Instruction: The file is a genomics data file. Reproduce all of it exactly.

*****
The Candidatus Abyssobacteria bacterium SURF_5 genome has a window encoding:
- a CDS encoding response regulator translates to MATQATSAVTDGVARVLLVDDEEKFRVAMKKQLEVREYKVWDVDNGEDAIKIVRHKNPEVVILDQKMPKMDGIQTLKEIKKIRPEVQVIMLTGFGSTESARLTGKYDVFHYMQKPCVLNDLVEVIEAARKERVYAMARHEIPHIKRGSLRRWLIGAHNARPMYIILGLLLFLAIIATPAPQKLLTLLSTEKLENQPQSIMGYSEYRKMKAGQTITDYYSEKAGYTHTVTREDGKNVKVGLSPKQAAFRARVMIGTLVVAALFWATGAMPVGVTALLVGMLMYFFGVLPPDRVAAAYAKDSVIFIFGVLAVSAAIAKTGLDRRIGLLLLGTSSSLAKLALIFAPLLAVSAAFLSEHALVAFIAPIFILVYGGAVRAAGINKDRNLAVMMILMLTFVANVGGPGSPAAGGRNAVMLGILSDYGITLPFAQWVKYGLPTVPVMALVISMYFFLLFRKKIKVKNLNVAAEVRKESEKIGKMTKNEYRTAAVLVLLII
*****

The Candidatus Abyssobacteria bacterium SURF_5 genome has a window encoding:
- a CDS encoding response regulator translates to MATQATSAVTDGVARVLLVDDEEKFRVAMKKQLEVREYKVWDVDNGEDAIKIVRHKNPEVVILDQKMPKMDGIQTLKEIKKIRPEVQVIMLTGFGSTESARLTGKYDVFHYMQKPCVLNDLVEVIEAARKERVYAMARHEIPHIKRGSLRRWLIGAHNARPMYIILGLLLFLAIIATPAPQKLLTLLSTEKLENQPQSIMGYSEYRKMKAGQTITDYYSEKAGYTHTVTREDGKNVKVGLSPKQAAFRARVMIGTLVVAALFWATGAMPVGVTALLVGMLMYFFGVLPPDRVAAAYAKDSVIFIFGVLAVSAAIAKTGLDRRIGLLLLGTSSSLAKLALIFAPLLAVSAAFLSEHALVAFIAPIFILVYGGAVRAAGINKDRNLAVMMILMLTFVANVGGPGSPAAGGRNAVMLGILSDYGITLPFAQWVKYGLPTVPVMALVISMYFFLLFRKKIKVKNLNVAAEVRKESEKIGKMTKNEYRTAAVLVLLII